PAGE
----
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Thai election reruns end with attacks, protests

Written by: Staff

PATTANI, Thailand, Apr 23 (Reuters) Thais voted in election reruns today marred by militant attacks in the restive Muslim south and protests against Prime Minister Thaksin Shinawatra's ruling party.

Preliminary results of the 40 polls, mostly in southern strongholds of the Democrat Party that led two other opposition parties to boycott April 2 general elections, are expected after 1500 GMT today, local election officials said.

A top election official in Bankgok said the polls, which drew far less than the 60 percent turnout of two previous rounds of voting this month, could leave up to 10 parliamentary seats empty.

That could force more reruns next weekend, scotching any hope of a quick end to a constitutional crisis that has forced Thaksin to cede day-to-day power.

Fear and fatigue loomed large in the Malay-speaking south where a two-year separatist insurgency has killed more than 1,100, despite declarations from the Buddhist-dominated government in Bangkok that it is winning against the militants.

The violence persisted today despite heavy security in the Muslim-dominated provinces of Narathiwat, Yala and Pattani that are home to most of Thailand's 6 million Muslims.

Before voting began, unknown gunmen killed one man and wounded a woman near a polling station in Narathiwat. The night before, militants blew up a bus shelter in Yala and clashed with security forces, shooting a policeman in the head.

Last week five people were killed and 30 wounded in the region during elections for the upper house Senate.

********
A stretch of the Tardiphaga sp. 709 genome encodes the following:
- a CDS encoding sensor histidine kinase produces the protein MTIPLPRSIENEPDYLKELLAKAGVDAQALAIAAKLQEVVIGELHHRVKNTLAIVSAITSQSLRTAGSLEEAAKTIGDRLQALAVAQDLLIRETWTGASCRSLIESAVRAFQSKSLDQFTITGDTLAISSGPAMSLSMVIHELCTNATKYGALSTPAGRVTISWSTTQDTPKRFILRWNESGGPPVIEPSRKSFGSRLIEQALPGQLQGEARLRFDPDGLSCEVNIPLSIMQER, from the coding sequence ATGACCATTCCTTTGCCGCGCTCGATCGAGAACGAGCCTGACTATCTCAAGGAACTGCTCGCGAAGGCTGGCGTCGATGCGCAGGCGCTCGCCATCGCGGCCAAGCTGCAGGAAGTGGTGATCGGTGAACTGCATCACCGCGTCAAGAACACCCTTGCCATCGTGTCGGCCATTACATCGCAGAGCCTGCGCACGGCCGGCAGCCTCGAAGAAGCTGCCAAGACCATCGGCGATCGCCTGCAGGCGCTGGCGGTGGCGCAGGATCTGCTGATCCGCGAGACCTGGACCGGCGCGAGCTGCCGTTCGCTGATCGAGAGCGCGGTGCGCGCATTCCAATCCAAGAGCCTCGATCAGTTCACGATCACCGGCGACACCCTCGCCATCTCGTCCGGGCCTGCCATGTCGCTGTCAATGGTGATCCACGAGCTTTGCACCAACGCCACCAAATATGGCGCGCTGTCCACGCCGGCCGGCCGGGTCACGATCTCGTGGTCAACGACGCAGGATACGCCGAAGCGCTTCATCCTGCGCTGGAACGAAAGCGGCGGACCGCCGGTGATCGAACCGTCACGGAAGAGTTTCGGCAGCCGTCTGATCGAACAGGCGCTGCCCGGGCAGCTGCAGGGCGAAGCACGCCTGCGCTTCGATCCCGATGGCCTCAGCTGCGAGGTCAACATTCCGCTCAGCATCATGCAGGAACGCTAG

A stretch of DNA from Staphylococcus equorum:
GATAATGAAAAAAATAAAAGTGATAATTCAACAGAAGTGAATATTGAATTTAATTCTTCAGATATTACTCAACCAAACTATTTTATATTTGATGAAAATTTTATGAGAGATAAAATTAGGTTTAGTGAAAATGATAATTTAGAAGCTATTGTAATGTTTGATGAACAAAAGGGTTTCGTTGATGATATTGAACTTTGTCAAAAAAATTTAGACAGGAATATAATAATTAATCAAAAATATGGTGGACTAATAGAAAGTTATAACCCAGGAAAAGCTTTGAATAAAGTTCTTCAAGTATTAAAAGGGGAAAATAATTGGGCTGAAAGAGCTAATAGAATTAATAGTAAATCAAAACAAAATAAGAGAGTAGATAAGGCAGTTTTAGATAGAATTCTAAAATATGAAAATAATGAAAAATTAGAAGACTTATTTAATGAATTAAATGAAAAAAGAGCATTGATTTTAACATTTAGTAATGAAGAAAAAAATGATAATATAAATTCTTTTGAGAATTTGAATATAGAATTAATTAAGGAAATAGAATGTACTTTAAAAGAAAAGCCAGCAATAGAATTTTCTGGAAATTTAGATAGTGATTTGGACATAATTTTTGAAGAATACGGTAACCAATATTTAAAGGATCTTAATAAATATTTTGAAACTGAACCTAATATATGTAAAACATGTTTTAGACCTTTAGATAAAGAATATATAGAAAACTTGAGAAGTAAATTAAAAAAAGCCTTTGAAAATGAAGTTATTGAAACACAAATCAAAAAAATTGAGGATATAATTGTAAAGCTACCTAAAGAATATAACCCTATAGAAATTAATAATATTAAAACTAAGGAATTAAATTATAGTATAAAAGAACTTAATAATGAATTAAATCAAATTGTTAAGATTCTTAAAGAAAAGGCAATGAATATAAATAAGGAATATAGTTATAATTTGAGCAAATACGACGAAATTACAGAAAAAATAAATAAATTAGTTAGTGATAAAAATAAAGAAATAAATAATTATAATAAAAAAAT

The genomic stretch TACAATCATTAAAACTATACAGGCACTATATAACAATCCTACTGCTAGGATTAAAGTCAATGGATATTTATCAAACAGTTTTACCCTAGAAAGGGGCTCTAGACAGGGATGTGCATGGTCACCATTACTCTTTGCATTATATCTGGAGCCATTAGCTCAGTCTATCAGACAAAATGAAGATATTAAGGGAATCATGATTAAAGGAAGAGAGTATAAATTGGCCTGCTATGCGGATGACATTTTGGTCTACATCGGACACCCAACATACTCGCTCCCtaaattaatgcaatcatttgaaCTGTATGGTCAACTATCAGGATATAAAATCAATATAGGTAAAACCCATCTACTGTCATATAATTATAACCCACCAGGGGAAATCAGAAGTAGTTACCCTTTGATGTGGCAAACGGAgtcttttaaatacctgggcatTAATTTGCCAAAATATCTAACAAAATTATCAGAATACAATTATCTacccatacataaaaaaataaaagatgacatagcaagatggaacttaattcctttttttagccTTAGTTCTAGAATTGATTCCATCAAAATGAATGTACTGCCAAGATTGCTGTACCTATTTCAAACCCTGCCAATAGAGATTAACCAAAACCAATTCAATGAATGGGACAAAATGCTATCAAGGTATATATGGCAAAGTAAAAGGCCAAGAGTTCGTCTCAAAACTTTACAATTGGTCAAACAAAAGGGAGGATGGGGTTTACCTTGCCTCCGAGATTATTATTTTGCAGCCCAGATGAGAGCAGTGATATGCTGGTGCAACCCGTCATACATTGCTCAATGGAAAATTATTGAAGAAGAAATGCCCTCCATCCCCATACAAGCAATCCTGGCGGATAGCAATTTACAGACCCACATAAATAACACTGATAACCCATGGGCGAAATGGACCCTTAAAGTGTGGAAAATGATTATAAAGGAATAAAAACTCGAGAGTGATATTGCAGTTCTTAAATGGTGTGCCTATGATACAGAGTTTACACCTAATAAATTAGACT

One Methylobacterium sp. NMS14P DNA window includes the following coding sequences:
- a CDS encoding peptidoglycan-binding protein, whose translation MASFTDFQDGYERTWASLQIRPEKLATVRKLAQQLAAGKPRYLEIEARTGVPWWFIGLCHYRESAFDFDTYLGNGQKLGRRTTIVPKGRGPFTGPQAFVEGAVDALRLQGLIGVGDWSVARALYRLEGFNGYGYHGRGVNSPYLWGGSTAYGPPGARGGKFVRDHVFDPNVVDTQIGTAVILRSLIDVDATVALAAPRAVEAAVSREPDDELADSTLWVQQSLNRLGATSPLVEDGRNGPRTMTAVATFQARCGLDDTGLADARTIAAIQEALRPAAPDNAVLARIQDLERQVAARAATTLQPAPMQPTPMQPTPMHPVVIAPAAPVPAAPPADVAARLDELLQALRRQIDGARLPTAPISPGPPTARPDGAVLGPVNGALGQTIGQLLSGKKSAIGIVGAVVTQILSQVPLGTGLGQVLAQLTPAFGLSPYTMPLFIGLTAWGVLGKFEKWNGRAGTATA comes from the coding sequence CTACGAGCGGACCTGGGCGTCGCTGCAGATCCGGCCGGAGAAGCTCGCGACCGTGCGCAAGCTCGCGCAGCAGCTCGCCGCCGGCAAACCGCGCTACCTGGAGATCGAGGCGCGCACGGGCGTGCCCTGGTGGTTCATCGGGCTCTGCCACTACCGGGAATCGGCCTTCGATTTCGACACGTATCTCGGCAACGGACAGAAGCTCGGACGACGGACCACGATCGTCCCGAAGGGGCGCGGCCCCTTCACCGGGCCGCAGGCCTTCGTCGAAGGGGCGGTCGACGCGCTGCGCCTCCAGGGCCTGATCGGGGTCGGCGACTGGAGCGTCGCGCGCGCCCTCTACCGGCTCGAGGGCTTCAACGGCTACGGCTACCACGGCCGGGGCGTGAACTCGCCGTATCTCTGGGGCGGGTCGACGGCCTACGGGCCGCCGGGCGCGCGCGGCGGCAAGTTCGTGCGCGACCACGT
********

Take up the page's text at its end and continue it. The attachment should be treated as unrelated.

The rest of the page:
''No matter how many elections or by-elections we have, violence never ends in the south,'' Saringkan Chuwongwuth, 66, said after voting in Yala.

POLL PROTESTS Police and soldiers armed with rifles patrolled the lush, rubber-producing region in trucks, armoured vehicles and on motorcycles after intelligence reports warned of more unrest.

Some election volunteers feared the heavy security would only draw attacks from militants targeting police and soldiers.

''You have a 50-50 chance of surviving a militant attack when you travel alone, but your risk is greater with an escort from police or troops,'' said Ning, a village chief in Narathiwat.

Even if violence did not disrupt voting, a solution to the constitutional deadlock is not imminent.

Around half the 40 seats at stake are contested only by Thaksin's Thai Rak Thai (Thais Love Thais) (TRT) party, but a candidate has to get 20 per cent of the eligible vote to win in a region where the government is very unpopular.

Unless all its seats are filled, parliament cannot convene, no new prime minister can be elected to replace Thaksin and no new government can be formed. Thaksin has handed over day-to-day power to Chidchai and says he will not seek the job anew.

Election Commission secretary-general Ekachai Warunprapa said 10 southern constituencies may require another round of voting next weekend before the May 2 constitutional deadline for parliament to meet within 30 days of a general election.

But some analysts say they cannot see unopposed TRT candidates mustering the required number of votes no matter how many reruns are held in the Muslim south where Thaksin's government is accused of failing to tackle separatist violence.

Thaksin's unpopularity had prompted some TRT candidates to avoid using the party logo during campaigning.

Election officials said turnout was under 50 per cent in some constituencies. At least eight angry voters tore up their ballots in protest and could face one year in jail and/or a fine.

Ekachai said seven polling stations in one constituency in the southern province of Nakhon Si Thammarat failed to open because officials did not show up. They would be re-run tomorrow.


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